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Published August 16th 2016
A 100% vegan food cafe with a community vibe
This café and coffee shop is in the centre of Port Adelaide's commercial precinct on St Vincent Street west. The name is an apt one, as the interior is really like a shack with mix matched furniture and a floor layout with the kitchen in the middle of the room. In a shack by the river or the beach, you would not have your finest things. You would have any old furniture, such as a shabby old sofa and Gran's old piano. And this place has them all. There is even Gran's succulents in terracotta pots dotted around the room which look like they are direct from someones back porch.There is nothing pretentious about this café.
The shack on the inside. Image by Out and About.
Step inside and you could pretend you are many miles away at a country beach or hiding from the world by a river somewhere. This place seems to suit my character. I feel comfortable here, yet as I sit surmising the place, I am tempted to go tidy things up. I want to move the boxes of drinks stacked on the floor right near the counter where people are wanting to order. And what creative covering could I make for that ugly sofa? And why is the rug not sitting under the coffee table properly? I feel like a judge on House Rules. This place would not be everyone's cup of tea. I go here for a lesson in mindfulness and trust that everything is OK just the way it is. Yes, this place is sure different to city cafes where they serve you without looking into your eyes.
The book for customers to doddle in. Image by Out and About.
They are a little different down here at the Port. Here are the bohemians, the artists and the old salties who have always lived close to the sea and the river and would never live anywhere else. Combined with the many office workers and the council right across the road makes for an eclectic mix, called community. And this is where the community hang out.
Arty type people have found a haven at this cafe and drift in and out discussing where their artworks are to be hung. There is always some sort of exhibition here, as the owner obviously supports local art.
This café has character and soul, and the patrons are characters just like Port Adelaide itself. I could safely say it is in my top 5 of cafe venues in Adelaide, and for anyone who reads my reviews, you will know how picky I am. When I find a place I like that has something for this fussy gluten-free eater, I tend to stick with it.
Lentil burger sitting on a retro laminex table. Image by Out and About.
Enough of aesthetics and onto the discussion of food. When I first discovered this place, I was very hungry having walked all over the heritage town of Port Adelaide. I devoured the rice balls with a fresh small salad, washed down with an organic bottled juice. Quick and easy. This place is perfect for a quick lunch, on a busy outing to the Port. I have since returned many times and can recommend the lentil burger. The menu, I would describe as hippy food. It's fresh and crunchy and just enough without stuffing yourself. The menu is small, but adequate, and very fresh and healthy. People on vegetarian, vegan and gluten-free diets will be happy with the menu. And those who are not, will be satisfied also. There is also dairy free smoothies and organic tea and coffee. Biodynamic cow's milk is used for the coffee but you can go vegan if you wish.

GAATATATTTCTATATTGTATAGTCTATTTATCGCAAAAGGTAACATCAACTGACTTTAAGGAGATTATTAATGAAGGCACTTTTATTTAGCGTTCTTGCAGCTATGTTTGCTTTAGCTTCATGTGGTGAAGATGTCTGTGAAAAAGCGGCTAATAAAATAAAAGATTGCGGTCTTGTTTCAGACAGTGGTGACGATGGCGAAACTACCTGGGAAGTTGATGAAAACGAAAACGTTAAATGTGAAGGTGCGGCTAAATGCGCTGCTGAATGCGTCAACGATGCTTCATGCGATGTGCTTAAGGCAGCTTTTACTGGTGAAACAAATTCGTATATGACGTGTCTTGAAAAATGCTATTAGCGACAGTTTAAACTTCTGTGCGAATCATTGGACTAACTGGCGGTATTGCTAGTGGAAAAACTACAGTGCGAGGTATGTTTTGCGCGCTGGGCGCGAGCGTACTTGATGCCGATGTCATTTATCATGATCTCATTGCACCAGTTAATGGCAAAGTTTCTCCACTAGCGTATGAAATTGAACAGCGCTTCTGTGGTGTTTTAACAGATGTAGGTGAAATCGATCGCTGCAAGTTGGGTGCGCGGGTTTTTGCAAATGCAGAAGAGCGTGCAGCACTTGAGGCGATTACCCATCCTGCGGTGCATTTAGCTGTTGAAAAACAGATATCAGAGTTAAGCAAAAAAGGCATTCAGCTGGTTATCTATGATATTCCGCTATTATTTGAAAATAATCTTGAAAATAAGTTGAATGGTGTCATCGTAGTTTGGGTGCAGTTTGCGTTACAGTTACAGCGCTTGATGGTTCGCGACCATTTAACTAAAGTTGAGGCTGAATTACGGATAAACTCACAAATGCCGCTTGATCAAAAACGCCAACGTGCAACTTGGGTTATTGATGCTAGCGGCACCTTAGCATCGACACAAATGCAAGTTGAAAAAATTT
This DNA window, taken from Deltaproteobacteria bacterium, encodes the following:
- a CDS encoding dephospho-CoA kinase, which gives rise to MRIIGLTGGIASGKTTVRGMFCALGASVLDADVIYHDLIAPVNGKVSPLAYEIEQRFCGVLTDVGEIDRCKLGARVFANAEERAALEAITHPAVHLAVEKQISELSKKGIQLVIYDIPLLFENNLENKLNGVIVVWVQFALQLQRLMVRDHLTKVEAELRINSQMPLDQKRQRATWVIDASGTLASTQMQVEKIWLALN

The doodlers seem to like their coffee.- or maybe the tea. Image from the doodle book on the piano at Red Lime Shack. Image by Out and About.
I am not much of a coffee drinker, so I asked a customer who had staked her solitary claim on the prime spot of sofa, next to a coffee table by the window. She replied, "excellent" and promptly buried her head back into her book. She was fully absorbed in an hour of "me" time. Her partner had gone off to wander and chat to other locals. That's the type of place Red Lime Shack is; unrushed, no stress and no worries. No-one cares how long you stay. The position of the kitchen is this heritage shop, means you can see what is going on. There is a hand held menu which I like, as I loathe standing at a counter trying to decide.
The lady on the sofa. And the rug that needs straightening. Image by Out and About.
This café has such a community-minded approach, they are a participant in the worldwide movement of suspended coffee . They wouldn't turn anyone away here, as many snobby cafes in big cities have been reported in the past. This is a good place to come in a group. There is a row of Grandma's kitchen tables down one wall which sit 4-6 at each. Like Goldilocks, I swap the chairs around and find one that is just right. A group of 8 can be seated with some quick table moves. I would like to see one large table here for groups. There is room. Oh, there I go playing designer critic again.
The Suspended Coffee tally board at Red Lime Shack. Image by Out and About.
There is also seating outside on the footpath under a wide verandah, where you can watch the cars whizz by as they head for the corner to the bridge to Birkenhead. Ahh yes, there are more coffee venues further up the road at Semaphore. Cafes that squeeze you in like sardines and where you cannot hear each other talk. Places where you are obliged to eat, drink then run. But here at Red Lime Shack you can recharge, relax and well simply hang out and reclaim some "me" time. Port Adelaide is a unique part of Adelaide. Every visitor should skip Glenelg and come here to where the city began. And after the museums and the walking, do stop by the shack and hang out with the locals.
Sit in or out at the Red Lime Shack Cafe at the Port. Image by Out and About.